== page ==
Toes tap, hands clap, voices sing and cowboys tap-dance on the roof -- West Springfield's got rhythm and its production of the musical "Crazy for You" proved it dramatically.
"Crazy for You" follows the misadventures of Bobby Child, son of a wealthy banking family, who just wants to dance. Bobby journeys to Deadrock, Nev., to foreclose on a run-down theater, but ends up saving it -- and falling in love with the town's postmistress, Polly Baker.
Based on the 1934 musical "Girl Crazy," playwright Ken Ludwig's 1992 version is mainly an excuse to string together some of George and Ira Gershwin's catchiest songs from the original show and other Gershwin productions.
Set in the '30s, the action veers through love at first sight, mistaken identity, broken hearts and transferred affections -- with a few gunfights and verbal battles thrown in for good measure.
Displaying admirable energy as Bobby, Dan Plehal sang, tap-danced and impersonated his way through the show. His voice was warm and expressive, especially in numbers such as "I Can't Be Bothered Now."
Opposite Plehal, Marilee Greene was a feisty Polly, swinging between longing ("But Not for Me") and exuberance ("I Got Rhythm").
The two showed a persuasive affection for each other and comic skill, especially when Bobby masqueraded as producer Bela Zangler.
As the real Zangler, a renowned but bumbling theater impresario, Zack Moody was a formidable comedic force in his drunken duet with Plehal, the hilarious "What Causes That?"
Jesse Lambert, as an irritable saloon owner, and Ashley Linder as Bobby's wealthy but frustrated former girlfriend, engaged in some amusing verbal sparring.
The show got a dose of just plain silliness from Chris Douglas and Ashley Corum as an eccentric British couple, and from Nathan Taylor as a dimwitted cowboy.
The Follies Girls, led by Jasmine Mahboob, provided high-voltage smiles, synchronized dances, and the occasional burst of harmony, especially in "Nice Work If You Can Get It."
The set, designed by Mike Wines, conveyed a variety of locations, from a brightly lit New York street to an intense-hued Nevada desert.
The costumes, by Emily Levin and Sara Rogers, added realism to the characters and, in the case of the Follies Girls, a dash of glitz and glamour. The choreography, also by Levin and Rogers, made creative use of pans, strings, streamers and flags, and included tap-dancing on almost every flat surface available. The orchestra played well, although at times it overpowered the actors.
"Crazy for You" achieved a wonderful blend of singing and dancing, comedy and romance. Who could ask for anything more?
Duke Ellington School of the Arts
With intoxicating energy, an amazing set, fabulous performances and superb choreography, "who could ask for anything more" from West Springfield's production of "Crazy for You?"
The 1992 Tony Award-winning musical "Crazy for You" is playwright Ken Ludwig's reworking of the 1930s Broadway show "Girl Crazy," featuring music by George and Ira Gershwin from the original show and other vintage Gershwin productions.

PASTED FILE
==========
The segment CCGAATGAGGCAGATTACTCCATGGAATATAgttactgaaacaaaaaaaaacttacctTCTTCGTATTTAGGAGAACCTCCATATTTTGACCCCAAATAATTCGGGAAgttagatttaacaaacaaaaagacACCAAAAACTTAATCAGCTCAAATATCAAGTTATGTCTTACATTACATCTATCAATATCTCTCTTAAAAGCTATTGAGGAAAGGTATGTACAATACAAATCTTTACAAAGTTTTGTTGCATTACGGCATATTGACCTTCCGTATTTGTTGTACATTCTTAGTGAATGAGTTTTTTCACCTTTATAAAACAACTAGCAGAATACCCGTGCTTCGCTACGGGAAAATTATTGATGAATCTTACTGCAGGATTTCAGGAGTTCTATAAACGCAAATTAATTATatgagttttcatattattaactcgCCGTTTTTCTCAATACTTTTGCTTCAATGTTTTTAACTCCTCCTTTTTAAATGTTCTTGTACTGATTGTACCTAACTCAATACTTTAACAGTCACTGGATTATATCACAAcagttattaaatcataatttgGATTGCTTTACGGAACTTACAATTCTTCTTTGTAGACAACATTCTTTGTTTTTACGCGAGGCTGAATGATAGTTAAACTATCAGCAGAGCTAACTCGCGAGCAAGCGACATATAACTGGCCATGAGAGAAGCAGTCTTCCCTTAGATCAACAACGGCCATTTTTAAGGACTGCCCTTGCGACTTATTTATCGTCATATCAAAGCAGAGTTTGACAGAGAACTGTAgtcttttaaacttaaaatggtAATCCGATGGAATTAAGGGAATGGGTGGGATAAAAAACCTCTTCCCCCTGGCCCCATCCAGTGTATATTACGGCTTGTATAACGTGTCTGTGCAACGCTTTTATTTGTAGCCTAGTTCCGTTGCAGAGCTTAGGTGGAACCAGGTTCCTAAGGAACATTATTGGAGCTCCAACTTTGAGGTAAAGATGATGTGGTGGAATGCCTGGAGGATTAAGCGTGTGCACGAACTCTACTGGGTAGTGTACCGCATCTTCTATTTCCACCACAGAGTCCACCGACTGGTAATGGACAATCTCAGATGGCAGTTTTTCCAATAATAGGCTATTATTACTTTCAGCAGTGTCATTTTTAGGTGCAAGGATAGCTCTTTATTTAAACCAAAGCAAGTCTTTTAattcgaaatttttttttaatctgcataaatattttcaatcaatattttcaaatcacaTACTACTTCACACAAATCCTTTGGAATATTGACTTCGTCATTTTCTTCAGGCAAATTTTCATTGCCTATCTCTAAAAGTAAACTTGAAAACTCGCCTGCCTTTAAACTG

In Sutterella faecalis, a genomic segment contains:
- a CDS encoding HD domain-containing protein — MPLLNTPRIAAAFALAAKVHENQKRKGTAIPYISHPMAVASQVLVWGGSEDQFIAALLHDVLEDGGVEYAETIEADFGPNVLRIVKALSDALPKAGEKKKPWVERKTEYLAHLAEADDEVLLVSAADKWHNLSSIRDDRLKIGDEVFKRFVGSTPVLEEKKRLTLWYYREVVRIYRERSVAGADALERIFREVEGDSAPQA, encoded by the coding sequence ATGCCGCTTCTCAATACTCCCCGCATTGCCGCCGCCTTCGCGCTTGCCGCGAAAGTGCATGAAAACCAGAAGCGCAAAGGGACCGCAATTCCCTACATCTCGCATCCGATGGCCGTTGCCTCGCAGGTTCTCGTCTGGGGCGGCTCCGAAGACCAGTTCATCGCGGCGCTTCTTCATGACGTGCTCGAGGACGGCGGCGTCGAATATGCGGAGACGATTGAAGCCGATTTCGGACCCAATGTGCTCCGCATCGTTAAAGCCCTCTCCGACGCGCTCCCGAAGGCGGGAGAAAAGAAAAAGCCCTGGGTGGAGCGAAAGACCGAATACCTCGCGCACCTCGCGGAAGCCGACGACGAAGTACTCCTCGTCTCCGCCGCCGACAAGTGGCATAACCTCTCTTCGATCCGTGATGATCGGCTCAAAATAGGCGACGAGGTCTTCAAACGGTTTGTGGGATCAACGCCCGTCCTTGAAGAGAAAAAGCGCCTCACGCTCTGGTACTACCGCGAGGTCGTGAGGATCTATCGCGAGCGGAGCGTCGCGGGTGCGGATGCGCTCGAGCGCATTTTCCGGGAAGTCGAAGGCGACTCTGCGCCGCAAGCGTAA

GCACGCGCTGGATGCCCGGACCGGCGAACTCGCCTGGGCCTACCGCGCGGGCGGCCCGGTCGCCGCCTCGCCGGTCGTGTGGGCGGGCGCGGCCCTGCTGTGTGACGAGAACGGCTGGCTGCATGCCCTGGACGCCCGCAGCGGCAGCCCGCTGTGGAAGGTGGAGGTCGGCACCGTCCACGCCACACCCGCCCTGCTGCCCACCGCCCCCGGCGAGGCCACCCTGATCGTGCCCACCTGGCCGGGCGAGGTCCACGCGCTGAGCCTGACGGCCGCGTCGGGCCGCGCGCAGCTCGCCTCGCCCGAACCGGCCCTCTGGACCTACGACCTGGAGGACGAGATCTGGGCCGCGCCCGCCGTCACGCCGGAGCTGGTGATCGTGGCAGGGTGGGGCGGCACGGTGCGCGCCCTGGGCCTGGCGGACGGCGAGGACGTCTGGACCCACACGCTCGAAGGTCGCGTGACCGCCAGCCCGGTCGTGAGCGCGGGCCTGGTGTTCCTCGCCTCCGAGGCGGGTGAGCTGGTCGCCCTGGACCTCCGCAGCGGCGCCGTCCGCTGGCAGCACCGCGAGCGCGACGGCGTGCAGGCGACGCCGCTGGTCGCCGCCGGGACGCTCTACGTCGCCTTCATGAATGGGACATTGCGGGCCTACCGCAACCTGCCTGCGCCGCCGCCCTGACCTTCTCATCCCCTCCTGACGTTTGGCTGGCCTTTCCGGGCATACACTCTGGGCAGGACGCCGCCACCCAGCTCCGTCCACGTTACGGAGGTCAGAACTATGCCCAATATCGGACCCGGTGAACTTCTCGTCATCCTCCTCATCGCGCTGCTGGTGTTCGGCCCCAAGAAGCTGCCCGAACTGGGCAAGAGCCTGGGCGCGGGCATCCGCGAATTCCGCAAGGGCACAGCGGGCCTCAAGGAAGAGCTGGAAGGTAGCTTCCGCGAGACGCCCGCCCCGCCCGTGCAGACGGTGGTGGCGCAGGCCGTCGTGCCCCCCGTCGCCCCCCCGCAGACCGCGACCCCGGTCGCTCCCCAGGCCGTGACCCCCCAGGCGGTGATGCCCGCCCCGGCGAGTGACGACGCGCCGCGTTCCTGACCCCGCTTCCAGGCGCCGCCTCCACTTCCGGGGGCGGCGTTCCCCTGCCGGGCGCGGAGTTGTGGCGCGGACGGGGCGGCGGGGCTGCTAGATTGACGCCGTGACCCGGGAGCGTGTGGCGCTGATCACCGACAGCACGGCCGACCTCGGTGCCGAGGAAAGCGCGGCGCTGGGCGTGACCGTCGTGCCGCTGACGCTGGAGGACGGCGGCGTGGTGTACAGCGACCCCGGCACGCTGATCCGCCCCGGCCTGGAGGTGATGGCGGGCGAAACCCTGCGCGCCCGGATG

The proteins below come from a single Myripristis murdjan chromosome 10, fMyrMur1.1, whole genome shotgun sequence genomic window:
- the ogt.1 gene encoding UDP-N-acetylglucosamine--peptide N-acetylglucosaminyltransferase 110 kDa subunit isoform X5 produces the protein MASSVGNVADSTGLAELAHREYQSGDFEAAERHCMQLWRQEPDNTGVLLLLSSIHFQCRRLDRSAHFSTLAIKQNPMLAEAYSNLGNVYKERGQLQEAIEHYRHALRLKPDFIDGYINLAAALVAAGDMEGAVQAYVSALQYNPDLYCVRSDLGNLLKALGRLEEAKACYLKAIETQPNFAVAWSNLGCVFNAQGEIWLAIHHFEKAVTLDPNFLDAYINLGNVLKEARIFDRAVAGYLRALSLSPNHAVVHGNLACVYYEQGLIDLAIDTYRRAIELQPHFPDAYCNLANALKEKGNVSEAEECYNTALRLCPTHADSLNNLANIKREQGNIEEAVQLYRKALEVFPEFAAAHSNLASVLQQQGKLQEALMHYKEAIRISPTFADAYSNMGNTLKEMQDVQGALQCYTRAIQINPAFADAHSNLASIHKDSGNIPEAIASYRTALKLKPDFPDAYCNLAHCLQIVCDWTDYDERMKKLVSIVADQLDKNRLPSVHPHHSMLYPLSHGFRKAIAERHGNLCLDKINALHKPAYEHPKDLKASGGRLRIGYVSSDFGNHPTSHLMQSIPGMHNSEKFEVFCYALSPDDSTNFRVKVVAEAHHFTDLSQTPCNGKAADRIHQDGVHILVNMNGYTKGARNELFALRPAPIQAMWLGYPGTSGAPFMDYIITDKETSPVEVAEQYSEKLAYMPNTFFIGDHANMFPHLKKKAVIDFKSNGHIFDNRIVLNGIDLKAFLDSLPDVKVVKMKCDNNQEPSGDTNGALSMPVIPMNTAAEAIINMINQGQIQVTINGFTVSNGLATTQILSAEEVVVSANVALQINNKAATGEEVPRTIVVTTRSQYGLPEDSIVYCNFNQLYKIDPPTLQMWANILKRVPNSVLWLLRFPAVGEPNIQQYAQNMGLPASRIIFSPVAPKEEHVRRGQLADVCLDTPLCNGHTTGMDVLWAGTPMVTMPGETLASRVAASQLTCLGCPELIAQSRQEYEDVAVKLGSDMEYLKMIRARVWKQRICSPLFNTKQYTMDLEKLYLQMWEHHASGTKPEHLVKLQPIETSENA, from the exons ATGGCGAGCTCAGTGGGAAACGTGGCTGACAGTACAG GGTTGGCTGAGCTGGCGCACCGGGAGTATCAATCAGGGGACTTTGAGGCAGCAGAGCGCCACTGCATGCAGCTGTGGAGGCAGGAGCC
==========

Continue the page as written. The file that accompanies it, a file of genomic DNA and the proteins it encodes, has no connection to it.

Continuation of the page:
The story follows Bobby Child, the heir to a banking fortune who would rather spend his life dancing than banking. Child falls in love with Polly Baker, the postmistress of Deadrock, Nev. Polly returns the affection, until she finds out that Bobby is connected to the bank that is trying to foreclose on the theater where her mother became a star.
To win her back, Bobby disguises himself as Bela Zangler, a famous producer, and tries to put on a show in the old theater to pay off the bank.
Lead performers Dan Plehal and Marilee Greene were stellar as Bobby Child and Polly Baker. Plehal was captivating with his natural stage presence, impressive singing voice and grasp of character. Greene's graceful dancing was enchanting and her beautiful, clear voice was particularly well showcased in her first song, "Someone to Watch Over Me."
Ashley Linder was hysterical as the angry and frustrated socialite Irene Roth, masterfully capturing the snobbish and cold-hearted character, who claims Bobby as her own. As Bela Zangler, Zack Moody provided compelling singing, good comic timing and ability to maintain a believable Hungarian accent.
The cast members portraying the Follies Girls had remarkable energy and stage presence, as they mastered intricate and clever choreography by Emily Levin and Sara Rogers, particularly in "I Can't Be Bothered Now" and the lively, well-executed "I Got Rhythm."
Although set changes were numerous and sometimes lengthy, it was worth it when the curtain opened and revealed the elaborate and complicated sets, designed by Mike Wines and Helen McCarthy. Each was a gem, well utilized by the cast, as they danced on roofs and fell down stairs. This aspect of the show felt very professional.
With little fault to be found, West Springfield's "Crazy for You" was an incredible feat for a high school cast and crew, well deserving of its roaring standing ovation.
Thomas Edison High School